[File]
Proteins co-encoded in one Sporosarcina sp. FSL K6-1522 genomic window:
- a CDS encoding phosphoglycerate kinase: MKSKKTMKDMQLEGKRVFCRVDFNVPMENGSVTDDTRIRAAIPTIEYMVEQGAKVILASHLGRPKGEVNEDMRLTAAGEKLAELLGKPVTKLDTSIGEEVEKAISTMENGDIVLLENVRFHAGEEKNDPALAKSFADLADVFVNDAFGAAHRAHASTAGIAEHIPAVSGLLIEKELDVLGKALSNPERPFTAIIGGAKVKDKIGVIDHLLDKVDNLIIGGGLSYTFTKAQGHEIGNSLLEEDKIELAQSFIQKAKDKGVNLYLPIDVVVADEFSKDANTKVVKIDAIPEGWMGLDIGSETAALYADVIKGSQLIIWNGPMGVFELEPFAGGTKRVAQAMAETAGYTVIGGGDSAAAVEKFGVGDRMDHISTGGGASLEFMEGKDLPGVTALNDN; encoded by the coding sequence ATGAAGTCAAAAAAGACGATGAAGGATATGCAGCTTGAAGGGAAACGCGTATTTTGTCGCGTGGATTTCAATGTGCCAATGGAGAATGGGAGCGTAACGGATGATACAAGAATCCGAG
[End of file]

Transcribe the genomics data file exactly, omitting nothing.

Proteins co-encoded in one Sporosarcina sp. FSL K6-1522 genomic window:
- a CDS encoding phosphoglycerate kinase: MKSKKTMKDMQLEGKRVFCRVDFNVPMENGSVTDDTRIRAAIPTIEYMVEQGAKVILASHLGRPKGEVNEDMRLTAAGEKLAELLGKPVTKLDTSIGEEVEKAISTMENGDIVLLENVRFHAGEEKNDPALAKSFADLADVFVNDAFGAAHRAHASTAGIAEHIPAVSGLLIEKELDVLGKALSNPERPFTAIIGGAKVKDKIGVIDHLLDKVDNLIIGGGLSYTFTKAQGHEIGNSLLEEDKIELAQSFIQKAKDKGVNLYLPIDVVVADEFSKDANTKVVKIDAIPEGWMGLDIGSETAALYADVIKGSQLIIWNGPMGVFELEPFAGGTKRVAQAMAETAGYTVIGGGDSAAAVEKFGVGDRMDHISTGGGASLEFMEGKDLPGVTALNDN; encoded by the coding sequence ATGAAGTCAAAAAAGACGATGAAGGATATGCAGCTTGAAGGGAAACGCGTATTTTGTCGCGTGGATTTCAATGTGCCAATGGAGAATGGGAGCGTAACGGATGATACAAGAATCCGAG